For Elwyn “Rip” Rowan, football is the name of the game.
In a way, he can also thank the game for his name.
UW’s first-year defensive line coach was named after his grandfather — who, according to his biography in the Tennessee Sports Hall of Fame, earned the nickname due to his ability to rip through defensive lines as a running back at Memphis’ Central High School in the early 1940s. The original “Rip” played college football at both LSU and Army, served eight years as a second lieutenant, then earned acclaim as the color commentator for Ole Miss football. Bob Rowan — the original Rip’s son, and the second Rip’s father — played at the University of Texas as well.
“Even on my mom’s side, her dad was a coach, and he was a scout in the NFL when I was 10, 11, 12,” Rowan told local media last week. “So I remember we’d go to NFL games, we’d sit in the very top row, and he’d have his binoculars out. Me and my brother would just be sitting there like, ‘Granddad, we can’t see anything. Can we sit a little closer?’
“So it’s always been football with my family. It really has.”
But to climb the coaching ladder, a name is not enough. Through graduate-assistant stints at Southern Miss and Florida Atlantic, Rowan — a former defensive lineman and linebacker at Austin Peay State — developed an immaculate reputation. Tony Pecoraro, Rowan’s defensive coordinator at both Southern Miss and FAU, told The Times that “he would do stuff before you even asked him to do it. He’s a go-getter. He loves the game of football.”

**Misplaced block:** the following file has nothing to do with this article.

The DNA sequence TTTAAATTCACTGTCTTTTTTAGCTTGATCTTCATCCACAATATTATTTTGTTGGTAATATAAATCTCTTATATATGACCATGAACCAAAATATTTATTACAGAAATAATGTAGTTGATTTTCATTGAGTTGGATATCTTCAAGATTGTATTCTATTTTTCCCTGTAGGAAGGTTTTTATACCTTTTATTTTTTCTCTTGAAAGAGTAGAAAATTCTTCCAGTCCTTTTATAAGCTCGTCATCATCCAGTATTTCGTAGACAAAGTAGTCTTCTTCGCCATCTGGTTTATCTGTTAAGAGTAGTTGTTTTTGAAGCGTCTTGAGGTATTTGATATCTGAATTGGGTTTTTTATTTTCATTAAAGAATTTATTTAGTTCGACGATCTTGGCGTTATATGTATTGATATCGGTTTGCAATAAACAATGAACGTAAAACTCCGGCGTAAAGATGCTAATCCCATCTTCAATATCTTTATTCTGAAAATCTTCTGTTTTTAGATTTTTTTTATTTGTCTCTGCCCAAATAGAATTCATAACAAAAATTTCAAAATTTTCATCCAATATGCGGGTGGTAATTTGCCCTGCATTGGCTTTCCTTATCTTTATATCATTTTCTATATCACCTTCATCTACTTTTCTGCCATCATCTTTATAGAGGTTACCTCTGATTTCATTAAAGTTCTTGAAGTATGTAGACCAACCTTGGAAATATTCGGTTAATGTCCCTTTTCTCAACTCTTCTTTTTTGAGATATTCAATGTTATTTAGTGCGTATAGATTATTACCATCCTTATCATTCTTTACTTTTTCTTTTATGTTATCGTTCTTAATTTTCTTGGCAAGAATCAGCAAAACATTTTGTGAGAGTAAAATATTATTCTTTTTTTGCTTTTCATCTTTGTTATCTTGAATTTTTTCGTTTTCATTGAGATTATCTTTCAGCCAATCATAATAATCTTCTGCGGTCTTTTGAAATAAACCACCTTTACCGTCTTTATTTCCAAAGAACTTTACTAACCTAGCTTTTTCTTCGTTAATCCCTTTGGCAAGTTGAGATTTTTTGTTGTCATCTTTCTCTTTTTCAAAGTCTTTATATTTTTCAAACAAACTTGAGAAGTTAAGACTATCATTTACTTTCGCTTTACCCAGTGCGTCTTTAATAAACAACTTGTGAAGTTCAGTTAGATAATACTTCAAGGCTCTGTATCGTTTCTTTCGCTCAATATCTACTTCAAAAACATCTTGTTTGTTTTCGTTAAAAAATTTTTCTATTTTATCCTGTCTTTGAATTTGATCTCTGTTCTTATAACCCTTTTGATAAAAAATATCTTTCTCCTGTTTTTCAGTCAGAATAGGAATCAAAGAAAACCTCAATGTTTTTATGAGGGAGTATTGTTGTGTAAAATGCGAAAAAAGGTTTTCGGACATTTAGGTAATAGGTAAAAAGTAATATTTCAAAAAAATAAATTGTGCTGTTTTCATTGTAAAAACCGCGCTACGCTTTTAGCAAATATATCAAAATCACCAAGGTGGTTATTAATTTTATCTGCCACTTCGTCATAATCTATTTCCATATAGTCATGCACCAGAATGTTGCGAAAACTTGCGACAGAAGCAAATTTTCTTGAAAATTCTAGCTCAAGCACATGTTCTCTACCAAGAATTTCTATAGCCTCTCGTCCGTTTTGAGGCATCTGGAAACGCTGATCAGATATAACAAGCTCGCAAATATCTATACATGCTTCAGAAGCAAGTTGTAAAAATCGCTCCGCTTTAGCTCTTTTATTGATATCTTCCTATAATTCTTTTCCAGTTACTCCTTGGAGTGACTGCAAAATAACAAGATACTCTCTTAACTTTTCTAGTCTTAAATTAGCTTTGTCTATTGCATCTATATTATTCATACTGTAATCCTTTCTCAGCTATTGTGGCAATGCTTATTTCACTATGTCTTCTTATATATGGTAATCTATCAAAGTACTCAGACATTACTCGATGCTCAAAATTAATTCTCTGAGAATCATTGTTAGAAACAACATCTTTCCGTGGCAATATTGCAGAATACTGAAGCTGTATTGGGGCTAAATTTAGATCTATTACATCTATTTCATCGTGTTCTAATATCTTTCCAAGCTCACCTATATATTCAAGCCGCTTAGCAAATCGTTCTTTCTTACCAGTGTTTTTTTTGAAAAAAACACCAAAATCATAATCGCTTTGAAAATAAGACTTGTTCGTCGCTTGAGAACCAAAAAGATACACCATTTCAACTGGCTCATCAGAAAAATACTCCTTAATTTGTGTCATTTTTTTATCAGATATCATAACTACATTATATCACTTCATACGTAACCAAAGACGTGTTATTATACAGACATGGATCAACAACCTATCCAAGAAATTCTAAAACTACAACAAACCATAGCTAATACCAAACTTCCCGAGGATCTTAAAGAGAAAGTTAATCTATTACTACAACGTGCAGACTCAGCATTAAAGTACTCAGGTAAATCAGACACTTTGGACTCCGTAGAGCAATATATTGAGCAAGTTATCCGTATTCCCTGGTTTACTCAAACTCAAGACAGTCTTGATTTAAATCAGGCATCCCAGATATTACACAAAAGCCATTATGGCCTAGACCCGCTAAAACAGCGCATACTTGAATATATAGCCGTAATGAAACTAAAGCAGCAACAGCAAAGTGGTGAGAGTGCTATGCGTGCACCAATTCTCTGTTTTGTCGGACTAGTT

He also loves to learn.
Which is where Monte Kiffin comes in.
At Florida Atlantic in 2017 and 2018, Rip — who was also raised in a family of teachers — worked under head coach Lane Kiffin and his father, legendary NFL defensive coordinator Monte Kiffin. Through more than five decades in coaching, Monte — father of both Lane and the Cover 2 defense — established himself as a tremendous teacher.
And that knowledge was passed to players and green graduate assistants alike.
“When I was a GA at Florida Atlantic I was still green when it comes to the game,” Rowan said. “When the coaches would go on the road, (Monte Kiffin) would sit with me in the meeting room and just make me get up there and talk football. Just talking football was the biggest thing. Because as a GA, your first couple years you’re scared to death. When somebody’s like, ‘Hey, get up here and draw me this, or explain to me that,’ let alone it being a Hall of Fame coach, (that’s huge).
“Man, I still talk to him every week, and he’s asking me how it’s going and making sure I’m teaching the right things. That was invaluable. Really all the Kiffins were really good to me, and I wouldn’t be here without them.”
That last part is literally true. Because, when UW had an opening for a defensive quality-control coach in 2019, Monte Kiffin suggested that Jimmy Lake — his former assistant defensive-backs coach with the Tampa Bay Bucs — consider hiring Rip Rowan.
Which is how a Southern boy from Marietta, Georgia, finally made his way west.